Why Diets Don’t Work
Most of you probably don’t think about control when it comes to food. When you’re hungry, you eat what you want. Sometimes it may be something healthful — other times, you may give in to your craving for some chocolate, potato chips, or a burger. Whatever you decide, you usually control what you eat or don’t eat. But when you join a weight loss program, that control is taken away from you. The program decides what you eat, when you eat, and how much you eat. When someone else controls the way you eat, it’s very natural to rebel. As a result, most people end up breaking the diet they’ve started. When you don’t lose weight, you often blame yourself and feel like a failure. This can lead to depression and a negative body image. It can also lead to unhealthy attitudes toward food. In the end, you could end up feeling more obsessed with food and weight loss than ever before.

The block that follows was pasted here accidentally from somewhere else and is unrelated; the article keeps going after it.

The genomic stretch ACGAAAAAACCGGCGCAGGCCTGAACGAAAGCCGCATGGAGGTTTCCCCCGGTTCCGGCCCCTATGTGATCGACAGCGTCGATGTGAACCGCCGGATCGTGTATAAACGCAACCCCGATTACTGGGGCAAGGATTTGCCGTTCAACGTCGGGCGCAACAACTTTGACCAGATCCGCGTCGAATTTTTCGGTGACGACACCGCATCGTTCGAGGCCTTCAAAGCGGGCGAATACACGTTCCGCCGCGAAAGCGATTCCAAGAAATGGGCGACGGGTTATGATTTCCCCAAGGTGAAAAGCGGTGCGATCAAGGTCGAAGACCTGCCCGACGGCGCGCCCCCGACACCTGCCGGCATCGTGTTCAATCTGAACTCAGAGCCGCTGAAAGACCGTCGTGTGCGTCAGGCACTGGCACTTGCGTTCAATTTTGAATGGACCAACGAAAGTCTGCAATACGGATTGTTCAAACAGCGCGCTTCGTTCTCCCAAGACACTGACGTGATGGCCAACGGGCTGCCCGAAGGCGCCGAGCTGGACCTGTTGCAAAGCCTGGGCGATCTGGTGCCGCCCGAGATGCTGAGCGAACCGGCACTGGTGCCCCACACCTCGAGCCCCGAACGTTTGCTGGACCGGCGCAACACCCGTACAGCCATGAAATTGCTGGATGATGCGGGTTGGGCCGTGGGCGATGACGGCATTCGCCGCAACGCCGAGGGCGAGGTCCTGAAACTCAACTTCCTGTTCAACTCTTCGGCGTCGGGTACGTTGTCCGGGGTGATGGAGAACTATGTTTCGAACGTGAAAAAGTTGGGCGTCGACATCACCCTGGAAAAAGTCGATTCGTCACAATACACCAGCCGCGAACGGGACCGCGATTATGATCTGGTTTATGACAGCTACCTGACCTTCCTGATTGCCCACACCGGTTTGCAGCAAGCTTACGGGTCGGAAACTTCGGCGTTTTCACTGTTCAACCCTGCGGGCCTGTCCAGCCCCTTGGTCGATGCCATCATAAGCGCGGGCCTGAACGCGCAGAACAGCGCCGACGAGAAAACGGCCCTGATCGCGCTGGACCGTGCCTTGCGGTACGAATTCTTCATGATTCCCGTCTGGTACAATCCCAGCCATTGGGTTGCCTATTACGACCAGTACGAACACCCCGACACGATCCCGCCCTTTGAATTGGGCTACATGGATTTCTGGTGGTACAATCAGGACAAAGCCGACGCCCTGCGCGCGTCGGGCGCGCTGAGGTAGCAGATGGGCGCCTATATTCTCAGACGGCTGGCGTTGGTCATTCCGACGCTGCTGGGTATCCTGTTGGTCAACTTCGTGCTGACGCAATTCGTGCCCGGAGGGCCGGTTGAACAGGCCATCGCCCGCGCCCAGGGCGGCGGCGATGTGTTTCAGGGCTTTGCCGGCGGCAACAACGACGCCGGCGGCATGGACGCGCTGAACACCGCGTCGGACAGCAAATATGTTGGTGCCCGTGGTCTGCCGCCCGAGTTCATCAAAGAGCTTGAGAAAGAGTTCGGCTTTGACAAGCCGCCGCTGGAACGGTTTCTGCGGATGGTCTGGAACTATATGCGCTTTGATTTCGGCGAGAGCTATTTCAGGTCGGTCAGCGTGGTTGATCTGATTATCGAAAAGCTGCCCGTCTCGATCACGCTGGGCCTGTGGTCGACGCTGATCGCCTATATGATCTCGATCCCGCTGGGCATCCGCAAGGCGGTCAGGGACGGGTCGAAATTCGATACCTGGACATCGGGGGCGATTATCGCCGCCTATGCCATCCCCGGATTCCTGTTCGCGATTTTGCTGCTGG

The most common practice in all weight-loss programs is the “weigh-in.” Every time you meet with a counselor or attend a meeting, you get on the scale to check if you’ve lost weight. And each time the number decreases, you are rewarded. Some Weight Watchers groups even hand out gold stars to people who have lost certain amounts. If you’re one of these people, you will feel like a good person. If you are in a group meeting, everyone claps and cheers at the weight you’ve lost. If you don’t lose weight, you may still receive support from the program. However, because so much emphasis is placed on the weight loss, you might feel like a failure or a “bad” person inside.